She went issue by issue, year by year and jotted down any reference to anyone in the paper: their birth, their death, marriage. business announcements or tangles with the law.
"People think they're going to read the microfilm and find exactly what they're looking for," says Jo. The reality is more time consuming.
An obituary, the most common looked-for information, is easily overlooked, assuming it was printed in the first place. "Death or births could be anywhere in the paper, just a paragraph stuck somewhere," says Jo.
"People are surprised to see how much national news is in the local paper then, and a lot of ads, on the front page, too. If the president made a speech, it was printed word-for-word. If the governor gave a speech – same thing.
"Well, of course, that was the only way people had of knowing such things then. There just wasn't very much local news."
On the other hand, those early newspaper editors, and presumably their readers, were much more enthralled by shocking local tragedies. Suicides, when they occured [sic], were reported as such.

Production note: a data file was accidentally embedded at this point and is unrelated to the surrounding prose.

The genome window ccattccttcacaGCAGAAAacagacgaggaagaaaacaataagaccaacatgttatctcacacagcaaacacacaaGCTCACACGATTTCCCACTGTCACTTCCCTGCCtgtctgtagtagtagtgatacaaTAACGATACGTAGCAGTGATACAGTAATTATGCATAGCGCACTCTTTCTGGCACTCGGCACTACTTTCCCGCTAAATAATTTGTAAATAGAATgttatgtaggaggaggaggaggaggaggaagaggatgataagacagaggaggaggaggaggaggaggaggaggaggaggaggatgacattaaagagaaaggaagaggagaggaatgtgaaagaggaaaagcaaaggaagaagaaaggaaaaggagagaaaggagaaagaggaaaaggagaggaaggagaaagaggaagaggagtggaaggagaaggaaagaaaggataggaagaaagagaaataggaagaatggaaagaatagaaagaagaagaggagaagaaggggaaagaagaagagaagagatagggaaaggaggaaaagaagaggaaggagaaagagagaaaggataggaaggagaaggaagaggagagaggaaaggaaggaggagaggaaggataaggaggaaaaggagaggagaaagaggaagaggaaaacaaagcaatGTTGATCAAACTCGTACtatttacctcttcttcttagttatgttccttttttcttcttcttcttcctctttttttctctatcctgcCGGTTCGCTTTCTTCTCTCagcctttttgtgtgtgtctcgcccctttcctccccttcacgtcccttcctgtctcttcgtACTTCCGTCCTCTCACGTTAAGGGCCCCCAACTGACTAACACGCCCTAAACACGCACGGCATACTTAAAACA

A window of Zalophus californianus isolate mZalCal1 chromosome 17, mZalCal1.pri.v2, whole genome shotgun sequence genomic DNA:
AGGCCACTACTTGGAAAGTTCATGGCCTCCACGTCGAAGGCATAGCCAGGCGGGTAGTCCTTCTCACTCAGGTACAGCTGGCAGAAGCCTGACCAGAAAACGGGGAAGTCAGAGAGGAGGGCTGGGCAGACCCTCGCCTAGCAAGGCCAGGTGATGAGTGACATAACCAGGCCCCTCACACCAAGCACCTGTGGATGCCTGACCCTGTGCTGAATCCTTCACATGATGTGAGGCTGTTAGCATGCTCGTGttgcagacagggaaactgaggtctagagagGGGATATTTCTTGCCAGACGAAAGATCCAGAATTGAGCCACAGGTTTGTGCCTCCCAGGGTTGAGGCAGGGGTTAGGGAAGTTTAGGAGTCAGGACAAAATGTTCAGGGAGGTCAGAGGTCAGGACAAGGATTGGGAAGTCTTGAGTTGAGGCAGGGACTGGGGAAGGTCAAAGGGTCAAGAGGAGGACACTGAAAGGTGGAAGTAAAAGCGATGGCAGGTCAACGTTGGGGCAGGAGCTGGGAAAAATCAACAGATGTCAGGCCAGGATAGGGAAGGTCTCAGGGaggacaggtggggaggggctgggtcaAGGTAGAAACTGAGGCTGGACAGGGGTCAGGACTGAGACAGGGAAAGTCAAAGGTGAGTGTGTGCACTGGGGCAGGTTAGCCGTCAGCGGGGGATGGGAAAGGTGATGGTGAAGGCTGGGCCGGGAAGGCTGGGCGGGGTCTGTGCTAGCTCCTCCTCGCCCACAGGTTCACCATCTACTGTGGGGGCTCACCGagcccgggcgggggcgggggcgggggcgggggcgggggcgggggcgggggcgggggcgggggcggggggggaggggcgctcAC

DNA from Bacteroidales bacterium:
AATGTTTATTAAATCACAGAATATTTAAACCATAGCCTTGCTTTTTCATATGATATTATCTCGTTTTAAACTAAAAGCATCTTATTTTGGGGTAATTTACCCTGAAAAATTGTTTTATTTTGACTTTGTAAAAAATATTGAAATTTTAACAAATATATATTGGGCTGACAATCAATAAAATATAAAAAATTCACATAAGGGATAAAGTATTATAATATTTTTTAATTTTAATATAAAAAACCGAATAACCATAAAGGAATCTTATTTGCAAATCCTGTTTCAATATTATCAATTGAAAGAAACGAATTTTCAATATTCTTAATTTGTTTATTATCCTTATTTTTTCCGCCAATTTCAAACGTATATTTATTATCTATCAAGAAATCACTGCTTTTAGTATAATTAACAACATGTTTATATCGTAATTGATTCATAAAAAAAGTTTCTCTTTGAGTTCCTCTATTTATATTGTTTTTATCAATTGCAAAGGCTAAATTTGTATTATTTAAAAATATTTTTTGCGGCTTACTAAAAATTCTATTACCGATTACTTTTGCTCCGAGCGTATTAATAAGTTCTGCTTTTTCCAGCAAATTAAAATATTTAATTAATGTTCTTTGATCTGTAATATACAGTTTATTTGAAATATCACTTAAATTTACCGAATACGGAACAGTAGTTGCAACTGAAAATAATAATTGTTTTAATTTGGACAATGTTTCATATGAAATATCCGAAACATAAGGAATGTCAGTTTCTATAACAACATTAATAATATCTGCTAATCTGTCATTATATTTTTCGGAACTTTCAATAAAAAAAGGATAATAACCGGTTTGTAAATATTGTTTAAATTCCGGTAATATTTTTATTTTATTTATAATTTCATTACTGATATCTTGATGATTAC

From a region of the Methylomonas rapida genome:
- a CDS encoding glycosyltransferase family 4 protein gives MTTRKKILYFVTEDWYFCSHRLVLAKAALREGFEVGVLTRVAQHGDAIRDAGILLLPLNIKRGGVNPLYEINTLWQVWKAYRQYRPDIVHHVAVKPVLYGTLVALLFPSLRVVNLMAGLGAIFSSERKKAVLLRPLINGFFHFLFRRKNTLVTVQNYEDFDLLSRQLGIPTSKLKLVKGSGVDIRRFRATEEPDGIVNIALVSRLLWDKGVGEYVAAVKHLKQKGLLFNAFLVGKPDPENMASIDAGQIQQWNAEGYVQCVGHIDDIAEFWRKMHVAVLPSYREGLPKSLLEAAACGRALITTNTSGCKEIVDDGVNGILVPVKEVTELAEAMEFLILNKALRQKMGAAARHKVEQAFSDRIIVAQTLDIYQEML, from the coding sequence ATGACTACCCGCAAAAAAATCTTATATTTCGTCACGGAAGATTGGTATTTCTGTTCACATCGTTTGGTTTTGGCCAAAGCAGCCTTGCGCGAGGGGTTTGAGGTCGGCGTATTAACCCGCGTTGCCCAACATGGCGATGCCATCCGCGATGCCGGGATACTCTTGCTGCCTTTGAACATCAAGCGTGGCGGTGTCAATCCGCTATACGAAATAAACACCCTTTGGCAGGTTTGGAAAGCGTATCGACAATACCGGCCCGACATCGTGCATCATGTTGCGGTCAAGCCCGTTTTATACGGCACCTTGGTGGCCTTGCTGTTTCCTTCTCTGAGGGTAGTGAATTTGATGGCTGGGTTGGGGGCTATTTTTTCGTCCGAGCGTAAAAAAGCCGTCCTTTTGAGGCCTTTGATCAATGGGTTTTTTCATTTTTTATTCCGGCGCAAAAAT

"Oh, yes," says Jo, "the gorier it was, the more they wrote it up, I remember one story of a woman who abandoned her baby in the snow. It was all described in the newspaper, where the baby was found, who she was. It just went on and on."
From newspaper research at the library, Genealogy Jo began work at the historical society.
When she began, there was one filing cabinet containing newspaper clippings, genealogy sheets and anything else of reference about Clinton County families alphabetized according to surnames.
At about the same time, valuable old newspapers – a genealogist's working capital – were about to be discarded from the courthouse. "They had no place to store them." says Jo.
She accepted the task of sorting through each paper, clipping articles and adding to the family history file at the historical society.